Another Note on Seven Dwarfs Mine Train

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Oh No!
Oh No!

Ignorance Isn’t Always Bliss

I have one rule in life – no coasting of the roller variety. Regular coasting is perfectly acceptable, of course, but that’s the extent of things. So far, this rule has been fairly easy to follow, which keeps the butterflies from wreaking their unholy havoc in my stomach and also gives me a great sense of accomplishment most days. It would give greater satisfaction if I could manage to work these minor victories into polite conversation, but I lack that gift.

One of the drawbacks to this rule is that I know next to nothing about proper inertial positioning when it comes to these stomach-churning, coastery experiences.

Recently, I posted an article about Disney World’s Seven Dwarfs Mine Train in which I gave it a very mild rating. It was July when we partook of the little miners’ offering, so I was not able to give it the multiple rides required for proper scientific testing.

Armed with my ignorance and full of confidence—two things that often go hand-in-hand—we once again audibled our touring plan and decided to  risk Disney’s Running of the Bills (and the Petes, the Georges, and the rest) in order to work in an additional Mine Train ride before our FastPass+ reservation. Unlike the last time, I entered the queue cheerily and without trepidation. I smiled at everyone I passed; I even almost played with the many little diversions scattered along our way.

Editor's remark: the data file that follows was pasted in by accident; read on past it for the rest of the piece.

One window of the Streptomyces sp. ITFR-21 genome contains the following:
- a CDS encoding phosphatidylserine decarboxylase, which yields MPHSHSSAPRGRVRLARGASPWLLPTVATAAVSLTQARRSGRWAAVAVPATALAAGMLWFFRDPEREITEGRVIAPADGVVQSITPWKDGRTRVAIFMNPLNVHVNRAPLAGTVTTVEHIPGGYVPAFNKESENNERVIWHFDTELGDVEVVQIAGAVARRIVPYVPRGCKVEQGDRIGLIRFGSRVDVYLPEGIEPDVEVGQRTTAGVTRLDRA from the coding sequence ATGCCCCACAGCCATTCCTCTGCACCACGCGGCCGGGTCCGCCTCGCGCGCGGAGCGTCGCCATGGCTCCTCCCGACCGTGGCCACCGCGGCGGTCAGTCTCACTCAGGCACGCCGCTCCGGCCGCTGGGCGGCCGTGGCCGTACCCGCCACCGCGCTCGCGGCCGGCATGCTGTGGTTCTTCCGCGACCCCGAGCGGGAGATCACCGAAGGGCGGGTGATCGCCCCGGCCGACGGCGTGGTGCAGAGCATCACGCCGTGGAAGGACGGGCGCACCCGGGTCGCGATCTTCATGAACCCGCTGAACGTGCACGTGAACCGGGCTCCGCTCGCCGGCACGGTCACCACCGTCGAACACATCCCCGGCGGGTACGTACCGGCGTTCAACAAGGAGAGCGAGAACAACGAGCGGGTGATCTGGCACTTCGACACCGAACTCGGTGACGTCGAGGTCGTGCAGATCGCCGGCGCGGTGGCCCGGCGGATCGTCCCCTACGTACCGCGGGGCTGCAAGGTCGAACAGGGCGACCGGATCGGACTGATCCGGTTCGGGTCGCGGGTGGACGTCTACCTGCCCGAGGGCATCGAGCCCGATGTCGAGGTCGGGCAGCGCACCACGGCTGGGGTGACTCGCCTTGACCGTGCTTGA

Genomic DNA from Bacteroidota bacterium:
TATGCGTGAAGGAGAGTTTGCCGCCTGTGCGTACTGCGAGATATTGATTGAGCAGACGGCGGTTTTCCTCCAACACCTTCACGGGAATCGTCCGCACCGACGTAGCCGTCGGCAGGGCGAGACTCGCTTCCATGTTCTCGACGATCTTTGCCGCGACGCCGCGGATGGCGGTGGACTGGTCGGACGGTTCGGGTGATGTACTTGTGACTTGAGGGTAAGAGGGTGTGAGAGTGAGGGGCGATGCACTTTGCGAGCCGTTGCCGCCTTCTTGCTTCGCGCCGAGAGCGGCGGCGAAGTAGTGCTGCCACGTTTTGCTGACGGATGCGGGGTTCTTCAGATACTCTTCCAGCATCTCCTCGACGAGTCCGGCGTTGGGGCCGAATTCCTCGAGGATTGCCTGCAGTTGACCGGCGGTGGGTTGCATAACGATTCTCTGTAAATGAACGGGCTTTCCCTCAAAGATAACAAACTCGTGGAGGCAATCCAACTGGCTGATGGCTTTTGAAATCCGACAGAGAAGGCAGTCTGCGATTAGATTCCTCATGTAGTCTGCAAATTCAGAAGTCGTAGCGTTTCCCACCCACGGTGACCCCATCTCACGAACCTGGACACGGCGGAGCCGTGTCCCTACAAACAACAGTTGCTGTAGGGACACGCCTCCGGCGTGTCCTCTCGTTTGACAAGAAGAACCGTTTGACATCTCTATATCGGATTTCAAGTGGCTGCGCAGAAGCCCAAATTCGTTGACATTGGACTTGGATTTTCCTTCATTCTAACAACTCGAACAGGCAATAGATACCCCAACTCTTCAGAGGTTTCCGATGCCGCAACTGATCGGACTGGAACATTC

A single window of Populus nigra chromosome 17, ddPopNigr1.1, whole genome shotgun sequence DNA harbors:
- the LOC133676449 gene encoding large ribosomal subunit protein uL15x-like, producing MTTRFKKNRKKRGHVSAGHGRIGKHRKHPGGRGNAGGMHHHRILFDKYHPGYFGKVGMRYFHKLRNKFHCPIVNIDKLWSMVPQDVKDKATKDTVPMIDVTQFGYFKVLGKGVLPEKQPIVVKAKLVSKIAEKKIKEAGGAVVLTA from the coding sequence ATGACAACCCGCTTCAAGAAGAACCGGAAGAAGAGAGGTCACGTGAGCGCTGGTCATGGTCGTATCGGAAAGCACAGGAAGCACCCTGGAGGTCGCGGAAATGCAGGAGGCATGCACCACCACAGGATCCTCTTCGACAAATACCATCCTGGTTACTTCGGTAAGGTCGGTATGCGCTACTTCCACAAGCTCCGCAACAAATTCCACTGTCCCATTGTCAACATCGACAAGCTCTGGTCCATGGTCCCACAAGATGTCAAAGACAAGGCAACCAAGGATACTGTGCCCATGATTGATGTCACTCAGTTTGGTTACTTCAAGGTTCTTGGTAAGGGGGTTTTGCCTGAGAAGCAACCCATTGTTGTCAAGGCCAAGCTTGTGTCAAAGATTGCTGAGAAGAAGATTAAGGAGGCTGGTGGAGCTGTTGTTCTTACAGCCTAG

Then we loaded our train. Car number 8. It is a number that will be forever burned into my memory, seared there by those accursed and soon-to-be very angry butterflies. I quickly perceived something was wrong on the first drop when my stomach leapt free of its moorings and promptly slapped me across the face, indignant of my foolish, foolish arrogance. By the time we reached the little guys’ cave of gems and we began our ascent, my “Oh no!” in echo to Doc’s “Heigh-ho!” was loud, full-bodied, and lacked any of the humor of my previous trip. I was joined of course, by my chorus of butterflies. It was a nausemagical moment.

I thought perhaps it was my imagination, but my wife experienced more thrills this time, as well, not that I found anything I experienced particularly thrilling.

After we departed, shaken and disturbed, and quite frankly confused by the stark differences in my experiences, I debated whether or not I would have anything else to do with Snow White’s little friends ever again. They were definitely no longer invited to game night at our house. Briefly I even debated whether or not I was going to slug one of them if they crossed my path—except for Dopey, I don’t suppose any of this was his fault. But Doc . . .. That of course, would have depended on whether or not I could keep from curling up in the fetal position at the sight of him, which was also a possibility.

My wife and I returned to our touring plan and found ourselves ahead of schedule. We squeezed in some additional attractions and soon we had reached the time of our Mine Train FastPass+ reservation. My wife assumed that after the last experience, I would prefer to conveniently “forget” about the reservation and move on to other fun, and in truth we almost let the window on the reservation close, but I needed to answer the question of why the two experiences were so disparate. Plus, I had no considerable lack of guilt for recommending this attraction to my fellow chickens. So, we returned for our second encounter.